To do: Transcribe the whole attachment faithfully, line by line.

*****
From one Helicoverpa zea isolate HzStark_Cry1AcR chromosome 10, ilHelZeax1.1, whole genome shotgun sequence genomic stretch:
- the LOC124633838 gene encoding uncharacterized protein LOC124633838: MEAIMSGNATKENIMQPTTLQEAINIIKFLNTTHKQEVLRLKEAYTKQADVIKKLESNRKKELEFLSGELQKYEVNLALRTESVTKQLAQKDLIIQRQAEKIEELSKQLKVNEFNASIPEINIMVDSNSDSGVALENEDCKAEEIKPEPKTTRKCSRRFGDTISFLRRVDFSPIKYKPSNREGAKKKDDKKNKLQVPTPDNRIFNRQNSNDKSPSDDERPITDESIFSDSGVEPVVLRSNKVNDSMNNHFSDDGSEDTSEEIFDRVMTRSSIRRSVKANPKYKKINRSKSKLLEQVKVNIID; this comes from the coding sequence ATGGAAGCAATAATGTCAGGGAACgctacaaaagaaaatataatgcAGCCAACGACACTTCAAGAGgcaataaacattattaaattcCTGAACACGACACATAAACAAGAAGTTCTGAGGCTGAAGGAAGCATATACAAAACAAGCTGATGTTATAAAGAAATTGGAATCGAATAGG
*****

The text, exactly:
From one Helicoverpa zea isolate HzStark_Cry1AcR chromosome 10, ilHelZeax1.1, whole genome shotgun sequence genomic stretch:
- the LOC124633838 gene encoding uncharacterized protein LOC124633838: MEAIMSGNATKENIMQPTTLQEAINIIKFLNTTHKQEVLRLKEAYTKQADVIKKLESNRKKELEFLSGELQKYEVNLALRTESVTKQLAQKDLIIQRQAEKIEELSKQLKVNEFNASIPEINIMVDSNSDSGVALENEDCKAEEIKPEPKTTRKCSRRFGDTISFLRRVDFSPIKYKPSNREGAKKKDDKKNKLQVPTPDNRIFNRQNSNDKSPSDDERPITDESIFSDSGVEPVVLRSNKVNDSMNNHFSDDGSEDTSEEIFDRVMTRSSIRRSVKANPKYKKINRSKSKLLEQVKVNIID; this comes from the coding sequence ATGGAAGCAATAATGTCAGGGAACgctacaaaagaaaatataatgcAGCCAACGACACTTCAAGAGgcaataaacattattaaattcCTGAACACGACACATAAACAAGAAGTTCTGAGGCTGAAGGAAGCATATACAAAACAAGCTGATGTTATAAAGAAATTGGAATCGAATAGG